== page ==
But it doesn’t really matter, because this isn’t history, and the basic story it tells is true to the heart of what happened at Rorke’s Drift. Brilliantly directed by Cy Enfield, it’s a tense and compelling against-the-odds battle, that never for a moment falls into the Western man vs Savages trope. Instead the Zulus and the soldiers form a sort of grudging respect for each other, and the Zulu army is depicted as not only disciplined, effective and brilliantly generalled but also principled and brave. The British soldiers in turn take no joy in being there (Hook in particular essentially asks “What have the Zulu’s ever done against me?”), admire as well as fear their rivals and, by the end, seem appalled by the slaughter. (Chard and Bromhead have a wonderful scene where they express their feelings of revulsion and disgust at the slaughter of battle.)
It’s a battle between two sides, where neither is portrayed as the baddie. We see more of it from the perspective of the defenders of the base, but the Zulu are as ingenious and clever an opponent as you are likely to see. The opening scenes at the court of Zulu king Cetshawayo’s (played by his actual great-grandson) allow us to see their rich culture and their own fierce traditions, grounded in honour (and spoken of admiringly by missionary Otto Witt, played with an increasingly pained then drunken desperation by Jack Hawkins, as he begs the British to flee and prevent bloodshed). Many of the Boer soldiers in the base compare the British soldier unfavourably with his Zulu counterpart. The film goes out of its way to present the Zulu people as a legitimate culture, and a respected one.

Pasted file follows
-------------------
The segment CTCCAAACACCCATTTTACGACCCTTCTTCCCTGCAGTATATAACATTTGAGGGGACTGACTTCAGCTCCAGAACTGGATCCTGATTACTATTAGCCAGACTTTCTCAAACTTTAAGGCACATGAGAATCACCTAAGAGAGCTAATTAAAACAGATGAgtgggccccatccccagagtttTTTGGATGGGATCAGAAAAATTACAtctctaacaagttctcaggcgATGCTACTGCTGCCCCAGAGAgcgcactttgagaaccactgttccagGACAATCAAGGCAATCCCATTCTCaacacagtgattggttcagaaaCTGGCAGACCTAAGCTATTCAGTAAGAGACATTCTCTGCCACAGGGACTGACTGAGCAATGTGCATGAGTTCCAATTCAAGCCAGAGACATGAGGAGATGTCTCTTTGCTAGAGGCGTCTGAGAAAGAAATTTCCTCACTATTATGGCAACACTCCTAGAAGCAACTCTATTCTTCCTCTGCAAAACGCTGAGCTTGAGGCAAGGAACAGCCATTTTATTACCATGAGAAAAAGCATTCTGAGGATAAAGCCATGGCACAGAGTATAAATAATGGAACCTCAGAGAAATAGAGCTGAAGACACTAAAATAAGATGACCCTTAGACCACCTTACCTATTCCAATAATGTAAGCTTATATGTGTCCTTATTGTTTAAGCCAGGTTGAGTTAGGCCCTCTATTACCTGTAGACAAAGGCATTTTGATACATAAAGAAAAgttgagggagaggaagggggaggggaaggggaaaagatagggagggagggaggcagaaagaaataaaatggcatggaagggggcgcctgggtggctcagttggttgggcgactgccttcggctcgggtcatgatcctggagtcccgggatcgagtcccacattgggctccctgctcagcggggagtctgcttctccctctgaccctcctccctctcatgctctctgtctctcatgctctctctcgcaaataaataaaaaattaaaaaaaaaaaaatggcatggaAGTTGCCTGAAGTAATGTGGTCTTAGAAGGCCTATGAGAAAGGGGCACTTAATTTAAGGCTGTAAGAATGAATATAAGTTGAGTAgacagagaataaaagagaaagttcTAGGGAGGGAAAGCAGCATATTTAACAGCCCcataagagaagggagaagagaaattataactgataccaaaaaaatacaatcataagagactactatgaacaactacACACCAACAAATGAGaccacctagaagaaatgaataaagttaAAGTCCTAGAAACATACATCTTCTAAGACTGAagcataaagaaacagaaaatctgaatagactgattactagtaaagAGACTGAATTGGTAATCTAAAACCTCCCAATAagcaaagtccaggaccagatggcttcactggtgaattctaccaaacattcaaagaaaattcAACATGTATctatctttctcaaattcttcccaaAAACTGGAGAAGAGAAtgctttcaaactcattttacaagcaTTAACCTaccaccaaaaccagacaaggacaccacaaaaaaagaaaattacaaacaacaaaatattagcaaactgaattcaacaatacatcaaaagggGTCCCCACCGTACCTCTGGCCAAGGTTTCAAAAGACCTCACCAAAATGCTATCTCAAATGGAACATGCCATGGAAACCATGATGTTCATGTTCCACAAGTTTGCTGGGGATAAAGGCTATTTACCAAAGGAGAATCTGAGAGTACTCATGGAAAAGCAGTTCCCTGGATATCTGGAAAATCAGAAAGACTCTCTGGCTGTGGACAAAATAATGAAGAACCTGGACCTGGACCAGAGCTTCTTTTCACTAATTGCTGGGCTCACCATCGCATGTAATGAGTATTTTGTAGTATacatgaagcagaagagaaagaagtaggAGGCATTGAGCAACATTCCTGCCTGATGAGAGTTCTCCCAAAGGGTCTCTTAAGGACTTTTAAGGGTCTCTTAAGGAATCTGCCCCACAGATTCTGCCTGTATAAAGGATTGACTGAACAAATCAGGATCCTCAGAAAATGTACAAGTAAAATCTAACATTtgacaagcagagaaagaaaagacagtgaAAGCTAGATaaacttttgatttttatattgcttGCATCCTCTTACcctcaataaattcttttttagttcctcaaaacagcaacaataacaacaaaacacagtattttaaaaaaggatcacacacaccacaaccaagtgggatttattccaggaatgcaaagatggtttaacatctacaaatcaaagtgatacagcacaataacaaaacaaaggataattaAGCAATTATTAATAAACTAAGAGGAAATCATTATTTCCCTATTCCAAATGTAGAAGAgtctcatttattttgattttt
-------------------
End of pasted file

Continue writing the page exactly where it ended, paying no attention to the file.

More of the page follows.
But its focus has to be on the British, as this is a “base under siege” movie, and to ratchet up the tension successfully it needs to chuck us into the base, playing the waiting game with the rest of the men. The Zulu army doesn’t arrive until over an hour into the film – the first half is given over entirely to the wait, the hurried preparations and the mounting fear as the seemingly impossible odds start to seep into the British. The men react in a range of ways, from fear, to anger, to resentment, to grim resignation. The first half also plays out the tensions between Chard and Bromhead, one a middle-class engineer, the other the entitled grandson of a General.
Caine is that entitled scion of the upper classes, and he plays it so successfully that it’s amazing to think it would only be a couple of years before he was playing Harry Palmer and Alfie. Caine nails Bromhead’s arrogance, but also the vulnerability and eventual warmth that hides underneath it. Set up as a pompous obstruction, he demonstrates his bravery, concern and even vulnerability. It’s a turn that turned Caine from a jobbing actor into a major star (Caine originally auditioned for Booth’s part as the working-class Hook. Booth later turned down Alfie). It also meant that Stanley Baker’s excellent turn, in the drier part as the cool, controlled Chard, buttoning down his fear to do what must be done, gets unfairly overlooked.